DP Challenge: Seductive Language

There are many good writers out there; a few of them published and even less become truly successful. However, there will always be those whose writing sticks in your head so persistently that you find it completely impossible to pick up another book for days, perhaps weeks. To me, this is the sign of a remarkable book. As you hungrily read the last page, the last paragraph, the last word you can spend a few treasured moments wallowing in contentment, allowing not only the story to wash over you but the language.

Of course, eventually you will be hit with a wave of loss. You are now spoiled for any other writer; nothing can wipe away the memory of that authors’ exquisite writing. You find yourself smiling to yourself at odd moments as parts of the plot rush back to you, or perhaps you realise people around you resemble the characterisations intimately described in the book.

One such book would be ‘Pride and Prejudice’ by Jane Austen. I know you can argue the language is only so seductive as it represents a by-gone era of chivalry, romance and culture but you can’t help but lose yourself. The first chapter starts:

“It is a truth universally acknowledged, that a single man in possession of a good fortune, must be in want of a wife. However little known the feelings or views of such a man may be on his first entering a neighbourhood, this truth is so well fixed in the minds of the surrounding families, that he is considered the rightful property of some one or other of their daughters.”

However sexist it is, I can’t help myself but settle back in my chairs, snuggle down and smile, knowing I am in for a satisfying ride in a society which may seem familiar and yet never fails to surprise and amuse as the lives of Elizabeth, Jane and of course the enigmatic Mr. Darcy unravel in a tale of love, betrayal, snobbery and tradition.

In a way modern authors will struggle to compete which such style as they draw upon modern experiences and modern language, neither of which enchants the reader as effectively. Of course this is different for different people, do any authors have this affect on you?

More modern books which have stayed with me include ‘The Kite Runner’, a fascinating tale of a young man who escapes Afghanistan as a boy only to return later in search of redemption and acceptance. This tale, told by Khaled Hosseini, portrays Afghanistan as it once was – a country of beauty, friendship and community – before it was torn apart by war and conflict.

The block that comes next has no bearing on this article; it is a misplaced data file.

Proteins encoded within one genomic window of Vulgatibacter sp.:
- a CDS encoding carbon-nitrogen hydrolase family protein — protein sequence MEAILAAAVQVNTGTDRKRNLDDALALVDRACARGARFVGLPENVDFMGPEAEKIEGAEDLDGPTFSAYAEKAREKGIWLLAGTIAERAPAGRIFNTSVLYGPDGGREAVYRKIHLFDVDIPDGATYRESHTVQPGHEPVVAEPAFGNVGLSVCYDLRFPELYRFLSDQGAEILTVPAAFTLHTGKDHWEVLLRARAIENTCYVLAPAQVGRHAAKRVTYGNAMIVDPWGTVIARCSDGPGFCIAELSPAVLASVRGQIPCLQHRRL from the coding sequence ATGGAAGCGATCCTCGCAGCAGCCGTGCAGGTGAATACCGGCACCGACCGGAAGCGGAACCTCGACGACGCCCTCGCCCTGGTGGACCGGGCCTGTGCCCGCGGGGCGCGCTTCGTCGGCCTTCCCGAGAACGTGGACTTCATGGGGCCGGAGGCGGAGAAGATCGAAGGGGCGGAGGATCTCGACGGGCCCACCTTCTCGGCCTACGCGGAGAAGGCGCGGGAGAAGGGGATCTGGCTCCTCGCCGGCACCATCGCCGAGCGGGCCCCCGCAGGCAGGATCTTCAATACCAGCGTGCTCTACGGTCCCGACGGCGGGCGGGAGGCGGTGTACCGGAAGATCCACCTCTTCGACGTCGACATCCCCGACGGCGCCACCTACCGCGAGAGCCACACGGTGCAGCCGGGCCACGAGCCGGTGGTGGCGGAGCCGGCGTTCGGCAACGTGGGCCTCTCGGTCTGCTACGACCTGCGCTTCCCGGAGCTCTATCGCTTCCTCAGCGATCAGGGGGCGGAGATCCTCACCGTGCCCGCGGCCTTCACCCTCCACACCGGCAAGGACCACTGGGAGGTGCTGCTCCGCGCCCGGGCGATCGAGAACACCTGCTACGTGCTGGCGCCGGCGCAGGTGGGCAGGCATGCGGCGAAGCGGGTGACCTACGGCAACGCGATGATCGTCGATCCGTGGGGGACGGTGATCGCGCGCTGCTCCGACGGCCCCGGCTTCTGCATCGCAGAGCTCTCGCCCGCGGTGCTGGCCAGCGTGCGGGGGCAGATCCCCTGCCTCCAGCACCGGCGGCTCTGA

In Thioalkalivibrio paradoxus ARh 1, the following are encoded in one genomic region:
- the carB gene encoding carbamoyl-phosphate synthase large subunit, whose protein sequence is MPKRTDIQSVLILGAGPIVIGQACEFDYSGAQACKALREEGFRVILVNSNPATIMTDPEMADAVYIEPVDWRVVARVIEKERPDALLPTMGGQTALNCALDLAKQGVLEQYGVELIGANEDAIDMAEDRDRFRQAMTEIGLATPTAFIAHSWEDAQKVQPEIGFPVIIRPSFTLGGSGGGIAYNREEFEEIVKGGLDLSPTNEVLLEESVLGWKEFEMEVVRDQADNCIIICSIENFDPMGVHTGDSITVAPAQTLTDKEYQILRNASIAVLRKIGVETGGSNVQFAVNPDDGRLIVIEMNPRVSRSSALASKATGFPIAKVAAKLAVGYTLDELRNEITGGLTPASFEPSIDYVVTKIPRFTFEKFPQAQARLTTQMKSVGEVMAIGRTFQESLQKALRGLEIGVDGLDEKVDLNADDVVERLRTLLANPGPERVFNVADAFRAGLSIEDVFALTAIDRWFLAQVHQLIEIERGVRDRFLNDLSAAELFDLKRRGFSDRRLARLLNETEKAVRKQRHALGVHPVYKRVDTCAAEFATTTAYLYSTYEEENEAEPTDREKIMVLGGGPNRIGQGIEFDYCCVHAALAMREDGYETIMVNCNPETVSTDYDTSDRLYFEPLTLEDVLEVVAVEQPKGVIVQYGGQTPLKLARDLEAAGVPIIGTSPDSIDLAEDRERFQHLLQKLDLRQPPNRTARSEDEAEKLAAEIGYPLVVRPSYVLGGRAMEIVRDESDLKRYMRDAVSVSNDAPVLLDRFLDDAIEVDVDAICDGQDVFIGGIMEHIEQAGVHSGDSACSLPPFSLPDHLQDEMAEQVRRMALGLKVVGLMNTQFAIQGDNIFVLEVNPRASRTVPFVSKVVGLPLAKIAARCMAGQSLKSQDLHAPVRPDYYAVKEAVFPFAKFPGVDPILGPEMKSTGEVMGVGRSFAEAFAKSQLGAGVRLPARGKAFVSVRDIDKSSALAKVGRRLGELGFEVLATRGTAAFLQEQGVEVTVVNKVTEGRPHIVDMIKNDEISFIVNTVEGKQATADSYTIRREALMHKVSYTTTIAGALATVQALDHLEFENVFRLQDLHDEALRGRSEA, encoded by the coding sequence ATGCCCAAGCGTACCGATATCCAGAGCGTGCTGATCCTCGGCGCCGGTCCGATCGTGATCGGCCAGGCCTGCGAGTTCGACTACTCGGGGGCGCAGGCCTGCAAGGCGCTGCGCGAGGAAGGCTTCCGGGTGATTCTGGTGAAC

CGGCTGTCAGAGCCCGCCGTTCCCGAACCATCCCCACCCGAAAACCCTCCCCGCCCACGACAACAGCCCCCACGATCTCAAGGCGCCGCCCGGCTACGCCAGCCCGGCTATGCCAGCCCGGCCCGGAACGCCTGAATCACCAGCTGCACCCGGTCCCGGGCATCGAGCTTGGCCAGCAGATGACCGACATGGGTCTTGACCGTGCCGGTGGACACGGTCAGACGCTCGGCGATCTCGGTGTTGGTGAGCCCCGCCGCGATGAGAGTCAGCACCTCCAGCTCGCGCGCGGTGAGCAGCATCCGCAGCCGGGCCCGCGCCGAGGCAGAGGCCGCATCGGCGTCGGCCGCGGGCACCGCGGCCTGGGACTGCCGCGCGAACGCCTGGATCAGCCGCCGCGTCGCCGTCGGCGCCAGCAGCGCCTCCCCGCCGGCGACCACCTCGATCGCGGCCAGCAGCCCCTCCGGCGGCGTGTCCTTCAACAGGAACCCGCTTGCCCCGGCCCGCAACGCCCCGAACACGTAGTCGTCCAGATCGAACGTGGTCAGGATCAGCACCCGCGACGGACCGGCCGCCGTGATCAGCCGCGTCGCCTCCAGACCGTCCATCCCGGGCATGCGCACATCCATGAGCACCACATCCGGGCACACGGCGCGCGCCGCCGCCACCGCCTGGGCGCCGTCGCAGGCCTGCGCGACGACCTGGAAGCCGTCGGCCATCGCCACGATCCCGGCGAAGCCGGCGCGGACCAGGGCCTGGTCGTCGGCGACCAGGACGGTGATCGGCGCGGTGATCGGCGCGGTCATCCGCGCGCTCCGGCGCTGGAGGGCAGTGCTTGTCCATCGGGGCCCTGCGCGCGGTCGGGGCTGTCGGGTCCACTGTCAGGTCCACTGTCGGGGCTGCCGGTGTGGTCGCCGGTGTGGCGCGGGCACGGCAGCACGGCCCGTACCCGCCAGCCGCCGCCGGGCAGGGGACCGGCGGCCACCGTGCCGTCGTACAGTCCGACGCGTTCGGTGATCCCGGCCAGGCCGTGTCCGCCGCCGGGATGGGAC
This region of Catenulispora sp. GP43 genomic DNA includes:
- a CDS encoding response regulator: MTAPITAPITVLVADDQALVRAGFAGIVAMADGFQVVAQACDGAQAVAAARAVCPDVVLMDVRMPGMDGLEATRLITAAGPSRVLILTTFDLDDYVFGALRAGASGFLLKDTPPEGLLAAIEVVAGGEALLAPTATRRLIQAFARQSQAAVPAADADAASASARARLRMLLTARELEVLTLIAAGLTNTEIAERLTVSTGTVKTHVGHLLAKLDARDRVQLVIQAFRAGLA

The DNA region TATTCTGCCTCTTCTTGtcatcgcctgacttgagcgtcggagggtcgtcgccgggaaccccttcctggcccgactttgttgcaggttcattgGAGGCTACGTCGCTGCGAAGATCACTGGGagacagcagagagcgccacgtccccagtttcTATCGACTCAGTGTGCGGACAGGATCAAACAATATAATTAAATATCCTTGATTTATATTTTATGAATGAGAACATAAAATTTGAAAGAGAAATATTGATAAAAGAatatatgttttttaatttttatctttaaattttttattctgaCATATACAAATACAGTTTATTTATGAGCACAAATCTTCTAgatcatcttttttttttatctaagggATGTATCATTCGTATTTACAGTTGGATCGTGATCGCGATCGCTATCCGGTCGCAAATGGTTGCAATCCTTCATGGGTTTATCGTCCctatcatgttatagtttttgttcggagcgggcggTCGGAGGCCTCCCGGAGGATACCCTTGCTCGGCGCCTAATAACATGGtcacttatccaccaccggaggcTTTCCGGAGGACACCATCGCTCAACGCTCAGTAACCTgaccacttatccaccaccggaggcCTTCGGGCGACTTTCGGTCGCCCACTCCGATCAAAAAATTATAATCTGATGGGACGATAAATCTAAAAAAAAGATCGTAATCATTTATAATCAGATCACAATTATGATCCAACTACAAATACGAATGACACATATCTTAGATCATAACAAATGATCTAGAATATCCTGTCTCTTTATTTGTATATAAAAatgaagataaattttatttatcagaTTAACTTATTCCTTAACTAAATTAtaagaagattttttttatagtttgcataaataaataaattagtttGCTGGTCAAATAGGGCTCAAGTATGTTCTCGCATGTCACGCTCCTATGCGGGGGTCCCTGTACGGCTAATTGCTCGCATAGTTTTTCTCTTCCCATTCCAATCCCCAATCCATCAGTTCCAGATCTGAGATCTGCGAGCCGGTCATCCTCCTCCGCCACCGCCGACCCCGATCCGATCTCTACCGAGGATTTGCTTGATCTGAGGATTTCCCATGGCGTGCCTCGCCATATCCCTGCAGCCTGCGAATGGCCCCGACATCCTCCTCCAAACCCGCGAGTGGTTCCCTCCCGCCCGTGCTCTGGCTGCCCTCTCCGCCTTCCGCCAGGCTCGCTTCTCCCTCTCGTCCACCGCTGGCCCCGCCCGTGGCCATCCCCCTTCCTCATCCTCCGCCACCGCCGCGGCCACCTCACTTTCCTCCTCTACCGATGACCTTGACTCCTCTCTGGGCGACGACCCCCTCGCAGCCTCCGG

Sometimes it is the style of writing, sometimes the plot, or the message behind the words that attracts you to a story and causes it to remain with you. Shivers travel down you spine as quotes or the general tone or style returns at odd moments. This is the sign of a truly remarkable achievement all writers aspire to but few ever attain. Sadly for most it will not occur until after their death as new language emerges which eventually renders their style mysterious and unattainable.

The Automatic ‘Like’

The ‘like’ button has been the subject of many posts, quite a few making Freshly Pressed. I’m not even going to attempt to match these fantastic , often humorous, examples of blog-writing but I thought I’d put in my two-pennies worth.

Yes, I have ‘liked’ posts without clicking on them. But this is because it was a short quote or just the one photo and there were no more words to the post than what you can see anyway. Even if there are only 10 more words or so, I click on it. Those 10 words might change the entire post (though unlikely). It’s common courtesy.

Is there an option somewhere that makes you ‘like’ every single post automatically without you even having to be logged in?

When I’m browsing posts through topics which ever ones I read and ‘liked’ this person, who I won’t name and shame, was always there before me. At first I just thought they enjoyed the same topics as me, but they never commented.

They now like every one of my posts within two seconds of me publishing. You can’t possibly have read it! You don’t even click on it!

Although this makes me look good as it increases my ‘likes’ on each page, it doesn’t make me happy. I want people to actually read my writing, not just use my blog as a passage way to increase their own popularity.

I did eventually click on the link to this ‘liker’s’ blog page and thought about telling them off, but I chickened out so I’m posting this instead (although they probably won’t read it, but they may ‘like’ it).

I think they should scrap the ‘like’ option that’s on the top right corner of each post on your reading list or topic list so at least people are forced to click onto them. Maybe this will encourage people to read more and you never know, they may enjoy their blogging experience more if they interact.

Just a few (better) posts on the limitations of ‘like’

http://maggieseverythingblog.wordpress.com/2012/07/24/the-limitations-of-the-like-button/

http://douglaskleeman.wordpress.com/2012/06/29/the-limitations-of-like/

http://dailypost.wordpress.com/2012/07/24/get-interactive/

https://alateralplunge.wordpress.com/2012/07/21/dear-fellow-bloggers/

As for my lovely regular commentors, you are very much appreciated, your insightful comments are the reason I blog and I am very grateful for the links you send (I do check each and every one 🙂 )

Just remember:

Read what you like, and like what you read.